Suzanne Jones


(09.12.16) – UEA’s Biomess – A Damning Independent Report

Further to my previous comments on the complete failure of UEA’s biomass gasifier at a cost of  £10M+ (incl. £1M DEFRA grant, totally wasted), readers might be interested to read the independent report from Adapt Commercial Ltd, commissioned by UEA in 2014, after they finally accepted that the project was never going to deliver.

I requested the disclosure of this report under Freedom of Information (FOI) regulations. Predictably, UEA fought tooth and nail not to release it, but were overruled when I appealed to the Information Commissioner’s Office (ICO).


(06.06.16) – Generation Park: Too Big to Fail?

In March this year the Evening News reported that Generation Park Norwich (GPN) had run out of money, leaving its backers (Norwich (NPH) LLP) with debts of £3M.   The ‘green’ credentials of UEA, the leading advocate of the scheme, had been further undermined by the complete failure of their own biomass project, at a cost of £10M, and were first reported in The Norwich Radical in August 2015.


(13.02.16) – UEA and its Disappearing Biomess

You may have seen my previous article ‘Generation Park and UEA biomess’ for The Norwich Radical (29.08.15), which told the tale of UEA’s five year struggle to get their biomass energy centre to work. Given their advocacy of the current Generation Park Norwich proposals, I now wish to examine how the university has dealt with this failure and the double standards it reveals in their approach to environmental questions.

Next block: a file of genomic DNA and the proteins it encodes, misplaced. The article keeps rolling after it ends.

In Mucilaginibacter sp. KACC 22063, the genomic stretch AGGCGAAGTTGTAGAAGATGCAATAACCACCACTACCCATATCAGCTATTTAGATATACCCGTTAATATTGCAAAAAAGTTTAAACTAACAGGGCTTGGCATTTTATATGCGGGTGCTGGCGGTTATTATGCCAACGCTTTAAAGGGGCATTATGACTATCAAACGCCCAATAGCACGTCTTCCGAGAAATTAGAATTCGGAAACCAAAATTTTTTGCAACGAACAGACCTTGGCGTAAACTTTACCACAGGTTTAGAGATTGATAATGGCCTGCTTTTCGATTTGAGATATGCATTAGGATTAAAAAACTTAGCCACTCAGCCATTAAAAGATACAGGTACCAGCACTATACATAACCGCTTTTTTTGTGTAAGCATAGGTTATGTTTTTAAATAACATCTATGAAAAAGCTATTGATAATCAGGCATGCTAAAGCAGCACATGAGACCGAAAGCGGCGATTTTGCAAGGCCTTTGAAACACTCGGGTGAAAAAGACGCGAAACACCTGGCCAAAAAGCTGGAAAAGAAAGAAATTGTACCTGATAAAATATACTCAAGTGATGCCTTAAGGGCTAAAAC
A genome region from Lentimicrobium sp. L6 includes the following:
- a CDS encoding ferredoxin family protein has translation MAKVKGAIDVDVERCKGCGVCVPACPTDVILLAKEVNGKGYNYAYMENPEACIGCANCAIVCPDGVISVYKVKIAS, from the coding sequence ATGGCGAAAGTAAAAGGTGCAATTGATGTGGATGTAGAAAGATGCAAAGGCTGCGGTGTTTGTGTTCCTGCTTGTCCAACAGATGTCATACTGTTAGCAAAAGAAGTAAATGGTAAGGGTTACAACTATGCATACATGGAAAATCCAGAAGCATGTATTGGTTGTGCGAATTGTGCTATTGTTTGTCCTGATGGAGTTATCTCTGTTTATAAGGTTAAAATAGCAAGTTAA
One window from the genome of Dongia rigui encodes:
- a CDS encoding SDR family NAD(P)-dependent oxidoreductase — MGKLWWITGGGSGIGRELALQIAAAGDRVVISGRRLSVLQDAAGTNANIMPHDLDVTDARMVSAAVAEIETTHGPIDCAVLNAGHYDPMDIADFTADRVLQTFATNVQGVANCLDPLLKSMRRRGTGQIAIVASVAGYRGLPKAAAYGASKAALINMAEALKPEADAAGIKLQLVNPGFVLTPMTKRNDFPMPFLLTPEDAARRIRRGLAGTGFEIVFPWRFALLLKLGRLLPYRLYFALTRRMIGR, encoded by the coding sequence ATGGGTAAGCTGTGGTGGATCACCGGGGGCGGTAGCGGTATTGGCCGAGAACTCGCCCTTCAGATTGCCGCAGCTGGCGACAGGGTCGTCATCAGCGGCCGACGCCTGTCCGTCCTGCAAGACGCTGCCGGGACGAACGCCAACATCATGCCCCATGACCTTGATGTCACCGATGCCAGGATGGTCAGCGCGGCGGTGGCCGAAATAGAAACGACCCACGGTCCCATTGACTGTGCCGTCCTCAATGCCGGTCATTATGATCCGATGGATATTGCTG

(20.12.15) – Generation Park: A Straw Man?

The Paris talks on climate change produced an agreement to keep global temperature rise to less than two degrees Celsius.  Current predictions are for a rise of about five degrees Celsius.

Early in the New Year a decision will be made on whether to give planning permission for the biggest straw-burning incinerator in the world to be built in Norwich.  It will be called Generation Park.


(29.08.15) – Generation Park and UEA’s Biomess

‘Generation Park’ is a proposal to build a biomass incinerator in the heart of Norwich which is being fronted by Professor Trevor Davies, of UEA. This isn’t the first biomass development Prof. Davies has been involved in. In 2009 he was the leading light in a project to construct a wood-burning incinerator that would provide power and heat for the UEA itself.

In assessing the suitability of the Generation Park proposals for Norwich, it might be instructive to know how successful or otherwise Prof. Davies’ biomass plant at UEA has been.


(15.08.15) – 10 Myths About Generation Park

A private company have submitted plans to build a biomass incineration plant in Norwich. This document looks at some of the myths surrounding this development.

Myth 1 – Generation Park is being built ‘for the benefit of the people of Norwich’.

Looking at the so-called ‘Community Energy Centre’ on Generation Park’s website, you might think that this is a ‘not for profit’ development. In fact, its primary purpose is to make money for its investors, mainly ‘anonymous backers’ who will benefit from £M’s of government subsidies, paid for by the taxpayer. Generation Park would receive approximately £34M in annual subsidies alone.